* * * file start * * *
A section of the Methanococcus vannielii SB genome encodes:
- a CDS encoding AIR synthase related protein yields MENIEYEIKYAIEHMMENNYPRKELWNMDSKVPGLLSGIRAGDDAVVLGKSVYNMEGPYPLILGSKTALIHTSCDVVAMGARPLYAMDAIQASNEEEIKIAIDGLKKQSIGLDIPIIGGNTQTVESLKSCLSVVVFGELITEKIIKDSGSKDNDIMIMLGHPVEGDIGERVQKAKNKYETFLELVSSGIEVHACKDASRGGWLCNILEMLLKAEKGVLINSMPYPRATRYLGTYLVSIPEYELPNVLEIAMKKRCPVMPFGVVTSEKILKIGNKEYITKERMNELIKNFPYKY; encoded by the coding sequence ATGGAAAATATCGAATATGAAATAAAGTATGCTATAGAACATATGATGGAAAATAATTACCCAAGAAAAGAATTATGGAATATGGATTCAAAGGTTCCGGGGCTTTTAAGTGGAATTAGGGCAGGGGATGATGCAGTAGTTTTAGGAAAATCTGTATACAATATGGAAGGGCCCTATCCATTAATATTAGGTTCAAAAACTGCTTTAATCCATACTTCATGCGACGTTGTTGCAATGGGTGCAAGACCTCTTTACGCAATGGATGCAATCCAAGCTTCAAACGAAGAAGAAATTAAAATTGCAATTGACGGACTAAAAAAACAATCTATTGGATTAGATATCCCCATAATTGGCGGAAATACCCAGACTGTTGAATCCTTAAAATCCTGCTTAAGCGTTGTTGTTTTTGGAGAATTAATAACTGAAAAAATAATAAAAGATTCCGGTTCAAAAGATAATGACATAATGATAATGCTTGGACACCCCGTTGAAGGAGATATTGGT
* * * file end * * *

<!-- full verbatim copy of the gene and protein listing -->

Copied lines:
A section of the Methanococcus vannielii SB genome encodes:
- a CDS encoding AIR synthase related protein yields MENIEYEIKYAIEHMMENNYPRKELWNMDSKVPGLLSGIRAGDDAVVLGKSVYNMEGPYPLILGSKTALIHTSCDVVAMGARPLYAMDAIQASNEEEIKIAIDGLKKQSIGLDIPIIGGNTQTVESLKSCLSVVVFGELITEKIIKDSGSKDNDIMIMLGHPVEGDIGERVQKAKNKYETFLELVSSGIEVHACKDASRGGWLCNILEMLLKAEKGVLINSMPYPRATRYLGTYLVSIPEYELPNVLEIAMKKRCPVMPFGVVTSEKILKIGNKEYITKERMNELIKNFPYKY; encoded by the coding sequence ATGGAAAATATCGAATATGAAATAAAGTATGCTATAGAACATATGATGGAAAATAATTACCCAAGAAAAGAATTATGGAATATGGATTCAAAGGTTCCGGGGCTTTTAAGTGGAATTAGGGCAGGGGATGATGCAGTAGTTTTAGGAAAATCTGTATACAATATGGAAGGGCCCTATCCATTAATATTAGGTTCAAAAACTGCTTTAATCCATACTTCATGCGACGTTGTTGCAATGGGTGCAAGACCTCTTTACGCAATGGATGCAATCCAAGCTTCAAACGAAGAAGAAATTAAAATTGCAATTGACGGACTAAAAAAACAATCTATTGGATTAGATATCCCCATAATTGGCGGAAATACCCAGACTGTTGAATCCTTAAAATCCTGCTTAAGCGTTGTTGTTTTTGGAGAATTAATAACTGAAAAAATAATAAAAGATTCCGGTTCAAAAGATAATGACATAATGATAATGCTTGGACACCCCGTTGAAGGAGATATTGGT